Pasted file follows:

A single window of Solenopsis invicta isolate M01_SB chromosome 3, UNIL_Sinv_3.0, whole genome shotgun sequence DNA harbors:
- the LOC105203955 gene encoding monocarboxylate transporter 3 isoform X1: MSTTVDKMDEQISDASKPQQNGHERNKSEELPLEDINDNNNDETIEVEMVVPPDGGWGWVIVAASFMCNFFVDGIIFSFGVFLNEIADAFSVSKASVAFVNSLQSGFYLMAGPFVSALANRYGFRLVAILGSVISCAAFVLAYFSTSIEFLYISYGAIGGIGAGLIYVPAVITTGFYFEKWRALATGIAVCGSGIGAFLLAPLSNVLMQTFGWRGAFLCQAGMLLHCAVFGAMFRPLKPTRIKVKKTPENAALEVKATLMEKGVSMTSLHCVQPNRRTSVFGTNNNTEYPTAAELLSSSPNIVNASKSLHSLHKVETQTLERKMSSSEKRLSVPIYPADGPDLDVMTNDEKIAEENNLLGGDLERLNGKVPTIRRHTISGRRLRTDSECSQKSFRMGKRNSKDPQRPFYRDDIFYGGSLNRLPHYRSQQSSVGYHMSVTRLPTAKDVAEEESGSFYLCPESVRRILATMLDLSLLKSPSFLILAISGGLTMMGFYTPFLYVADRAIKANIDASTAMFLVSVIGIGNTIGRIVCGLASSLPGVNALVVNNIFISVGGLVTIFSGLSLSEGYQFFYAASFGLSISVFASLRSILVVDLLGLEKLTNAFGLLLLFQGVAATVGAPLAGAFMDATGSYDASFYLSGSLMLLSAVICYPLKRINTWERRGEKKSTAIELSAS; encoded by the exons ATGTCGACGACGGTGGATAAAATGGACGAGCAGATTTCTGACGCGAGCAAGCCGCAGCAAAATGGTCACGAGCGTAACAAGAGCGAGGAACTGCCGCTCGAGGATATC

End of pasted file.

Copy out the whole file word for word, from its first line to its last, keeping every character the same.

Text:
A single window of Solenopsis invicta isolate M01_SB chromosome 3, UNIL_Sinv_3.0, whole genome shotgun sequence DNA harbors:
- the LOC105203955 gene encoding monocarboxylate transporter 3 isoform X1: MSTTVDKMDEQISDASKPQQNGHERNKSEELPLEDINDNNNDETIEVEMVVPPDGGWGWVIVAASFMCNFFVDGIIFSFGVFLNEIADAFSVSKASVAFVNSLQSGFYLMAGPFVSALANRYGFRLVAILGSVISCAAFVLAYFSTSIEFLYISYGAIGGIGAGLIYVPAVITTGFYFEKWRALATGIAVCGSGIGAFLLAPLSNVLMQTFGWRGAFLCQAGMLLHCAVFGAMFRPLKPTRIKVKKTPENAALEVKATLMEKGVSMTSLHCVQPNRRTSVFGTNNNTEYPTAAELLSSSPNIVNASKSLHSLHKVETQTLERKMSSSEKRLSVPIYPADGPDLDVMTNDEKIAEENNLLGGDLERLNGKVPTIRRHTISGRRLRTDSECSQKSFRMGKRNSKDPQRPFYRDDIFYGGSLNRLPHYRSQQSSVGYHMSVTRLPTAKDVAEEESGSFYLCPESVRRILATMLDLSLLKSPSFLILAISGGLTMMGFYTPFLYVADRAIKANIDASTAMFLVSVIGIGNTIGRIVCGLASSLPGVNALVVNNIFISVGGLVTIFSGLSLSEGYQFFYAASFGLSISVFASLRSILVVDLLGLEKLTNAFGLLLLFQGVAATVGAPLAGAFMDATGSYDASFYLSGSLMLLSAVICYPLKRINTWERRGEKKSTAIELSAS; encoded by the exons ATGTCGACGACGGTGGATAAAATGGACGAGCAGATTTCTGACGCGAGCAAGCCGCAGCAAAATGGTCACGAGCGTAACAAGAGCGAGGAACTGCCGCTCGAGGATATC